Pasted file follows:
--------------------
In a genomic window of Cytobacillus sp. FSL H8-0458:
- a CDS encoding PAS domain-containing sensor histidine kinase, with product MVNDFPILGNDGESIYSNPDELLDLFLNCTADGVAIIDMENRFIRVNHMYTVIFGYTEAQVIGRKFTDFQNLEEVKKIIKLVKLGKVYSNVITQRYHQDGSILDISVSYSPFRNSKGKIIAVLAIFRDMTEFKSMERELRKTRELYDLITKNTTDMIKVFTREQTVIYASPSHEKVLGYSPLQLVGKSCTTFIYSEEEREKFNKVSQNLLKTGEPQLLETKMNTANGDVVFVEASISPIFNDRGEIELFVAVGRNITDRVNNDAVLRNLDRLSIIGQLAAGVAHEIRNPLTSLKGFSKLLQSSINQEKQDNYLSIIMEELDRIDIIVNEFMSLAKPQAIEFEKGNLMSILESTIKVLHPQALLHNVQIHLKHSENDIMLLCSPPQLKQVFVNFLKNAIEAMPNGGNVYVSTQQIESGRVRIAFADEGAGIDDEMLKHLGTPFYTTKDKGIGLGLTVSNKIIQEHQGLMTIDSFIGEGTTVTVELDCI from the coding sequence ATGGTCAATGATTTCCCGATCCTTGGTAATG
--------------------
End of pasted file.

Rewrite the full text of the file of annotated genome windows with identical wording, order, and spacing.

In a genomic window of Cytobacillus sp. FSL H8-0458:
- a CDS encoding PAS domain-containing sensor histidine kinase, with product MVNDFPILGNDGESIYSNPDELLDLFLNCTADGVAIIDMENRFIRVNHMYTVIFGYTEAQVIGRKFTDFQNLEEVKKIIKLVKLGKVYSNVITQRYHQDGSILDISVSYSPFRNSKGKIIAVLAIFRDMTEFKSMERELRKTRELYDLITKNTTDMIKVFTREQTVIYASPSHEKVLGYSPLQLVGKSCTTFIYSEEEREKFNKVSQNLLKTGEPQLLETKMNTANGDVVFVEASISPIFNDRGEIELFVAVGRNITDRVNNDAVLRNLDRLSIIGQLAAGVAHEIRNPLTSLKGFSKLLQSSINQEKQDNYLSIIMEELDRIDIIVNEFMSLAKPQAIEFEKGNLMSILESTIKVLHPQALLHNVQIHLKHSENDIMLLCSPPQLKQVFVNFLKNAIEAMPNGGNVYVSTQQIESGRVRIAFADEGAGIDDEMLKHLGTPFYTTKDKGIGLGLTVSNKIIQEHQGLMTIDSFIGEGTTVTVELDCI from the coding sequence ATGGTCAATGATTTCCCGATCCTTGGTAATG